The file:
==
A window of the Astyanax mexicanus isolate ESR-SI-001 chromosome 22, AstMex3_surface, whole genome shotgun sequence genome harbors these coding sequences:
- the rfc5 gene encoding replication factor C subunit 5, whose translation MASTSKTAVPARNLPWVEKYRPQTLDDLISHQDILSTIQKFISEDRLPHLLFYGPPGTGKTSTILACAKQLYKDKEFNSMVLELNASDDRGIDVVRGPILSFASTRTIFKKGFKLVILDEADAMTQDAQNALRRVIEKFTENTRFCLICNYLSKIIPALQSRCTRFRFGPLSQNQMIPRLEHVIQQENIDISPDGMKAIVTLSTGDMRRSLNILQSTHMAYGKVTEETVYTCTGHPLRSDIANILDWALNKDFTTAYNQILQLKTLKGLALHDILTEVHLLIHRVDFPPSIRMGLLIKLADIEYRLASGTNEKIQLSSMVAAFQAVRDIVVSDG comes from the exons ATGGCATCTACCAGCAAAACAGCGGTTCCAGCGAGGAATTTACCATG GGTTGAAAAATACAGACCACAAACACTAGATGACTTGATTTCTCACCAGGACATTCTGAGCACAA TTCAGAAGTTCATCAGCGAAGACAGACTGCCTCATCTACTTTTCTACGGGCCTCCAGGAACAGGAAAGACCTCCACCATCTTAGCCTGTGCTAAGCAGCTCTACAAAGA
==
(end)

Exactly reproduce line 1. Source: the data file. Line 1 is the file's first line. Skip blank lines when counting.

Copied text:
A window of the Astyanax mexicanus isolate ESR-SI-001 chromosome 22, AstMex3_surface, whole genome shotgun sequence genome harbors these coding sequences: